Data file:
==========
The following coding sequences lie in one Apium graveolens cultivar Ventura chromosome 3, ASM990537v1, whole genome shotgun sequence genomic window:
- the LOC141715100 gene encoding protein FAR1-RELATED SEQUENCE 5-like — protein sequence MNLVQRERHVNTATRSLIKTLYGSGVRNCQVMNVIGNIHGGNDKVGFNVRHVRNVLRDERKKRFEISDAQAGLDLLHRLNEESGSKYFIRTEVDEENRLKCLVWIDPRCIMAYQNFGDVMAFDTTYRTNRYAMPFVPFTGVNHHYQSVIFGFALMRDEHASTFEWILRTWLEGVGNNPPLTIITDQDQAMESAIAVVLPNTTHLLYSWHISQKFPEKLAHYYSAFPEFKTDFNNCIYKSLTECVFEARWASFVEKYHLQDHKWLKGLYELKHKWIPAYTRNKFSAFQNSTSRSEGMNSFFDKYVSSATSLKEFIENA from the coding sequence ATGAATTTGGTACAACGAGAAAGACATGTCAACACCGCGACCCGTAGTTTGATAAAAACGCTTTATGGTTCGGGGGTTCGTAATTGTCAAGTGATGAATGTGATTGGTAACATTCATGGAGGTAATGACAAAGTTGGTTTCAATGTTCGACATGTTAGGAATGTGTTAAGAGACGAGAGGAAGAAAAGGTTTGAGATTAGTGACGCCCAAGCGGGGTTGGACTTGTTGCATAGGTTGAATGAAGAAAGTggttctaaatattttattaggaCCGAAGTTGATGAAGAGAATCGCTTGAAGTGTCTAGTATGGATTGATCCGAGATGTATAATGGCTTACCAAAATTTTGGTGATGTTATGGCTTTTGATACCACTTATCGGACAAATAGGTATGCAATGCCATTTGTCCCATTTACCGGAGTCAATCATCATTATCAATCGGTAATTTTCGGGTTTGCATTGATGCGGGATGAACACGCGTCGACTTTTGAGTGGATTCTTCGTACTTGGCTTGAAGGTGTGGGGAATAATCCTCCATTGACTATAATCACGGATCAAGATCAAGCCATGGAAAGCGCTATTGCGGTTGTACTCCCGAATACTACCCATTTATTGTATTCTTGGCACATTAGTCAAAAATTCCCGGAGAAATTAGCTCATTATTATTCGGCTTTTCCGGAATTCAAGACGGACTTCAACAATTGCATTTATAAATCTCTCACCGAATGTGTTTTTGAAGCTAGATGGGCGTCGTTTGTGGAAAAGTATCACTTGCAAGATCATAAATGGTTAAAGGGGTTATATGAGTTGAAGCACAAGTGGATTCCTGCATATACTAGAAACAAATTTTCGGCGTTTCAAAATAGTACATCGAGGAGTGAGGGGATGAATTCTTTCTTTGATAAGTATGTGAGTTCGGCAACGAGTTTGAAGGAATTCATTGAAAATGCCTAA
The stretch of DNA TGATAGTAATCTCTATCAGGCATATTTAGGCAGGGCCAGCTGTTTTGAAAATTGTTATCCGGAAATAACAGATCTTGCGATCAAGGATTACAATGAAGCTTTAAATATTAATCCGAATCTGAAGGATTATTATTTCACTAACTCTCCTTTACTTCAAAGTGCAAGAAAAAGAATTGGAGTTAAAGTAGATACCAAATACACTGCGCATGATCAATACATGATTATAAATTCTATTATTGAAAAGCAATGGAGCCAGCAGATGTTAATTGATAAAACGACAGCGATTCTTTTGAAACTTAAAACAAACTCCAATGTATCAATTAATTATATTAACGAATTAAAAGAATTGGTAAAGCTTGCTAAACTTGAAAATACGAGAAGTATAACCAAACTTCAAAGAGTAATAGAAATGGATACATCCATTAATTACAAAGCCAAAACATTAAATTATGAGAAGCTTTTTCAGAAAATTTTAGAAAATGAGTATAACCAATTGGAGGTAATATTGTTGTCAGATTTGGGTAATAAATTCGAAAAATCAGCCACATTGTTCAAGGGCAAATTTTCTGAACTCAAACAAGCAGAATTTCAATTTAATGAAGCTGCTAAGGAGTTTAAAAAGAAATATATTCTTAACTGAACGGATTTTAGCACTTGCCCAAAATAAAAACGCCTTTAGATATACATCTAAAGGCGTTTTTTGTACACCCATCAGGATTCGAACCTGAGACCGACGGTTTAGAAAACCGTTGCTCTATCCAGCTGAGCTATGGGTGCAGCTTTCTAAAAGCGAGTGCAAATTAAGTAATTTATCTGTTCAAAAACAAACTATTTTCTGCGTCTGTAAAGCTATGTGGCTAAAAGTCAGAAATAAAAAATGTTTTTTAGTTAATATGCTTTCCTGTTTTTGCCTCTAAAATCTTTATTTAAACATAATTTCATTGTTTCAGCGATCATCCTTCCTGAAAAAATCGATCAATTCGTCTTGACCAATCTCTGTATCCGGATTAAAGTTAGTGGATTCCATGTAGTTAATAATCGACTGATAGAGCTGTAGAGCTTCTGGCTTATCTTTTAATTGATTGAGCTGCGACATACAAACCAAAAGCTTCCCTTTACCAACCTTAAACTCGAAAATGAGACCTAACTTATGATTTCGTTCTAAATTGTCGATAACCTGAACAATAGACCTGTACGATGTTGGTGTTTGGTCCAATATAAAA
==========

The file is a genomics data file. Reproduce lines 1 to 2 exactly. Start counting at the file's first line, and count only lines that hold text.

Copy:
The following coding sequences lie in one Apium graveolens cultivar Ventura chromosome 3, ASM990537v1, whole genome shotgun sequence genomic window:
- the LOC141715100 gene encoding protein FAR1-RELATED SEQUENCE 5-like — protein sequence MNLVQRERHVNTATRSLIKTLYGSGVRNCQVMNVIGNIHGGNDKVGFNVRHVRNVLRDERKKRFEISDAQAGLDLLHRLNEESGSKYFIRTEVDEENRLKCLVWIDPRCIMAYQNFGDVMAFDTTYRTNRYAMPFVPFTGVNHHYQSVIFGFALMRDEHASTFEWILRTWLEGVGNNPPLTIITDQDQAMESAIAVVLPNTTHLLYSWHISQKFPEKLAHYYSAFPEFKTDFNNCIYKSLTECVFEARWASFVEKYHLQDHKWLKGLYELKHKWIPAYTRNKFSAFQNSTSRSEGMNSFFDKYVSSATSLKEFIENA from the coding sequence ATGAATTTGGTACAACGAGAAAGACATGTCAACACCGCGACCCGTAGTTTGATAAAAACGCTTTATGGTTCGGGGGTTCGTAATTGTCAAGTGATGAATGTGATTGGTAACATTCATGGAGGTAATGACAAAGTTGGTTTCAATGTTCGACATGTTAGGAATGTGTTAAGAGACGAGAGGAAGAAAAGGTTTGAGATTAGTGACGCCCAAGCGGGGTTGGACTTGTTGCATAGGTTGAATGAAGAAAGTggttctaaatattttattaggaCCGAAGTTGATGAAGAGAATCGCTTGAAGTGTCTAGTATGGATTGATCCGAGATGTATAATGGCTTACCAAAATTTTGGTGATGTTATGGCTTTTGATACCACTTATCGGACAAATAGGTATGCAATGCCATTTGTCCCATTTACCGGAGTCAATCATCATTATCAATCGGTAATTTTCGGGTTTGCATTGATGCGGGATGAACACGCGTCGACTTTTGAGTGGATTCTTCGTACTTGGCTTGAAGGTGTGGGGAATAATCCTCCATTGACTATAATCACGGATCAAGATCAAGCCATGGAAAGCGCTATTGCGGTTGTACTCCCGAATACTACCCATTTATTGTATTCTTGGCACATTAGTCAAAAATTCCCGGAGAAATTAGCTCATTATTATTCGGCTTTTCCGGAATTCAAGACGGACTTCAACAATTGCATTTATAAATCTCTCACCGAATGTGTTTTTGAAGCTAGATGGGCGTCGTTTGTGGAAAAGTATCACTTGCAAGATCATAAATGGTTAAAGGGGTTATATGAGTTGAAGCACAAGTGGATTCCTGCATATACTAGAAACAAATTTTCGGCGTTTCAAAATAGTACATCGAGGAGTGAGGGGATGAATTCTTTCTTTGATAAGTATGTGAGTTCGGCAACGAGTTTGAAGGAATTCATTGAAAATGCCTAA